Runaway Bride

"I want to get married. No, I don't!"
"I want to get married. No, I don't!"
"I want to get married. No, I don't!"
"I want to get married. No, I don't!"
"Do I want to get married. I'm not sure. Or am I?"

That, in short, is the story of this romantic movie that brings together the charged-up "sparks" of Gere and Roberts.

© Buena Vista International
© Paramount Pictures and Touchstone Pictures/Interscope
Communications with Lakeshore Entertainment
Ike Graham (Richard Gere) is a reporter looking for a scoop, a kind of Mr. Lonelyhearts with a carefree, cavalier way of looking at life. With an hour left to deadline (is it that late already?), he makes the brave decision to dive into his local bar and, hopefully, find some inspiration. His hopes are more than rewarded when one of his drinking buddies tells the tale of the runaway bride. Her last exit, as we have already seen during the opening credits, was on horseback. No man has managed to get her further than the church. All of which goes to prove that you can lead this girl to the altar, but you can't make her wink. Graham, a bred in the bone (so to speak) reporter, decides this potential old wives' tale is good enough for his column. It appears in the next edition, but when it comes to the attention of the prissy young Maryland missy, she threatens to sue the newspaper. It seems the weathered reporter might have been wise to check out all the facts before submitting it. Ike waves good-bye to his job and undefeatedly heads toward Hale, the hometown of Miss Maggie Carpenter (Julia Roberts). He is supported throughout this enterprise by ex-departmental head and good friend Fisher (Hector Elizondo). He figures that all he has to do is mark time, keep a record, and watch Miss Carpenter as she goes through the motions preparing her next wedding, which, as a matter of fact, is already on the way. If she runs, which Ike's sure she will, he will get both an entertaining story and his job back.

The reporter's charming manner and enchanting smile (you've seen it in other films) wins the hearts of the townspeople who openly reveal any and all details that they can regarding the lady with the largest collection of engagement rings in town. Never do they hesitate in the least to tell all, despite the fact that little Miss Wedless is supposedly a good friend of theirs. Even her father is not beyond making a good joke at her expense whenever opportunity allows (like, say, at wedding receptions).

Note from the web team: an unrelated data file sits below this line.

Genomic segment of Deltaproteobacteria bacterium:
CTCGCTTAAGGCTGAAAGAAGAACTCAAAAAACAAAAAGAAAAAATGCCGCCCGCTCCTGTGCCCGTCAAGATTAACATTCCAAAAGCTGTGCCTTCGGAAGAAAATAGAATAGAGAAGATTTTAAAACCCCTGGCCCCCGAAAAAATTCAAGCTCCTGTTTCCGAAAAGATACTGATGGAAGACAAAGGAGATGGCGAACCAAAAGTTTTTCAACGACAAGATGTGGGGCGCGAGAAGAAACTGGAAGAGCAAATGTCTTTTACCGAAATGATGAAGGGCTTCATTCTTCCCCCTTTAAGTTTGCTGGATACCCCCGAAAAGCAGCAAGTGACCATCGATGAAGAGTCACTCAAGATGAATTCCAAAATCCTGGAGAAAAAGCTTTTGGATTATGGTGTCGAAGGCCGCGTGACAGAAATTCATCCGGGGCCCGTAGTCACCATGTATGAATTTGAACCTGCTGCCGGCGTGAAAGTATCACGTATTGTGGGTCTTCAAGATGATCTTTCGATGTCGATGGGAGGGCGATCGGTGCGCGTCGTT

The curvaceous Miss Carpenter not only holds a track record (most-unwed-one-minute-mile), but is also a capable kick boxer and sublime modern lighting designer, which, of course, make her ultimately a shining example of dangerous womanhood (and a desirable catch to boot). She could probably conquer New York City with her designs, but can't manage to make the leap into independence or individuality.

Graham has a slanted point-of-view on women, probably enhanced by a past divorce from his ex-boss and editor-in-chief Ellie (Rita Wilson), and a slight hint of misogyny in his character (, despite the smile). His ex-wife and ex-boss is, by the way, married to his ex-departmental head and friend Fisher; nevertheless, he's still smiling.

Of course (if you haven't guessed yet), things start to get a bit messy when Mr. Graham becomes enchanted by Miss Carpenter and vice versa. Where will this all lead? Will she ever hang up her dirty sneakers and settle into a nice white gown? And, more important, where will these two actors find themselves in their next endeavor? Having moved from bad girl goes good when good man acts bad in "Pretty Woman" to catch the brassy bride before she bolts from the building in "Runaway Bride", one can almost imagine that the next time around, probably in another ten years, they'll be appearing as a married bourgeois couple living in the suburbs with fourteen children smiling and washing the dirty nappies in "Pretty Gritty".

Let's face it, nobody in their right mind would put up with a woman who had already run out on the groom (at the wedding, no less) on four previous occasions. And if they're stupid enough to take on the challenge, they deserve the repercussions.

A spoonful of sugar makes the wedding vows go down.

Joan Cusack shines in her role (as she does on occasion) as Peggy, the happy, mildly attractive, gentle, humorous, and understanding friend. She enjoys her own special moment when she rather appropriately discusses the difference between a weird and quirky personality. She manages to add some depth to the otherwise random shallows of the script.

Director Garry Marshall knows how match up all the ingredients in order to bowl the audience over. Love, beautiful people, love, humorous people, love, down-to-earth people, love, urban and rustic people, love, weddings and lots of funny dialogue. There are, as usual in any Marshall film, some fantastic one- liners (such as the comment of Hector Elizondo as Julia Roberts rides away down the road in a van.) Weddings may prove a delight to all who watch them (as Marshall himself admits), but they're not a sure bet. Astounding and unexpected as the success of that other film, which included four weddings (forgetting the funeral for the moment), may have been, this film has not ensured itself an equally astounding reception by adding one more wedding to the list. Yes, when all is said and done, this movie has five weddings, folks, but that in itself would have proven to be a less interesting title. On the other hand, it's a Garry Marshall film, so it's bound to be a runaway success.

© 1994-2006 The Green Hartnett